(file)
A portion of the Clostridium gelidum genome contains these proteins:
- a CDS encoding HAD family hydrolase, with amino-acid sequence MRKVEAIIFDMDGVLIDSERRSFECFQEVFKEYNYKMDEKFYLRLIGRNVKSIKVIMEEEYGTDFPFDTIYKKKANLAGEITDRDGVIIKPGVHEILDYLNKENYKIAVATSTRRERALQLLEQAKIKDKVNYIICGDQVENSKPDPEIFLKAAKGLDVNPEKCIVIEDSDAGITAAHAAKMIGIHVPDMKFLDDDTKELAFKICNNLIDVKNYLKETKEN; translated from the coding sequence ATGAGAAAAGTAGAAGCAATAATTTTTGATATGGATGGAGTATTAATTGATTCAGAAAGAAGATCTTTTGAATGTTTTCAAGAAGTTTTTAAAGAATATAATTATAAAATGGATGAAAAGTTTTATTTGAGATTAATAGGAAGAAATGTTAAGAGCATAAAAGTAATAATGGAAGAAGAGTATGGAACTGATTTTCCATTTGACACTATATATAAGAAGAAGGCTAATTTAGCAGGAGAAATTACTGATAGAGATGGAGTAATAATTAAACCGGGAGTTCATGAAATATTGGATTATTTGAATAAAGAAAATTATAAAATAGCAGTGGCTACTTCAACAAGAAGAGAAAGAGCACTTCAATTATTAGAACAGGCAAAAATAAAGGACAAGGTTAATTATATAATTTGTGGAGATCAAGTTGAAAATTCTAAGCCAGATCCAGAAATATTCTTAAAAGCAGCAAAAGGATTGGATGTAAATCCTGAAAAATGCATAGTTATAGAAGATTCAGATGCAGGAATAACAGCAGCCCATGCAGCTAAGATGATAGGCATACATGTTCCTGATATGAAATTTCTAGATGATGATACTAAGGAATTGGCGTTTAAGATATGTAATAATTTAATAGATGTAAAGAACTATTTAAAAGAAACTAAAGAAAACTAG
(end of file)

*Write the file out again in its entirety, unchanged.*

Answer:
A portion of the Clostridium gelidum genome contains these proteins:
- a CDS encoding HAD family hydrolase, with amino-acid sequence MRKVEAIIFDMDGVLIDSERRSFECFQEVFKEYNYKMDEKFYLRLIGRNVKSIKVIMEEEYGTDFPFDTIYKKKANLAGEITDRDGVIIKPGVHEILDYLNKENYKIAVATSTRRERALQLLEQAKIKDKVNYIICGDQVENSKPDPEIFLKAAKGLDVNPEKCIVIEDSDAGITAAHAAKMIGIHVPDMKFLDDDTKELAFKICNNLIDVKNYLKETKEN; translated from the coding sequence ATGAGAAAAGTAGAAGCAATAATTTTTGATATGGATGGAGTATTAATTGATTCAGAAAGAAGATCTTTTGAATGTTTTCAAGAAGTTTTTAAAGAATATAATTATAAAATGGATGAAAAGTTTTATTTGAGATTAATAGGAAGAAATGTTAAGAGCATAAAAGTAATAATGGAAGAAGAGTATGGAACTGATTTTCCATTTGACACTATATATAAGAAGAAGGCTAATTTAGCAGGAGAAATTACTGATAGAGATGGAGTAATAATTAAACCGGGAGTTCATGAAATATTGGATTATTTGAATAAAGAAAATTATAAAATAGCAGTGGCTACTTCAACAAGAAGAGAAAGAGCACTTCAATTATTAGAACAGGCAAAAATAAAGGACAAGGTTAATTATATAATTTGTGGAGATCAAGTTGAAAATTCTAAGCCAGATCCAGAAATATTCTTAAAAGCAGCAAAAGGATTGGATGTAAATCCTGAAAAATGCATAGTTATAGAAGATTCAGATGCAGGAATAACAGCAGCCCATGCAGCTAAGATGATAGGCATACATGTTCCTGATATGAAATTTCTAGATGATGATACTAAGGAATTGGCGTTTAAGATATGTAATAATTTAATAGATGTAAAGAACTATTTAAAAGAAACTAAAGAAAACTAG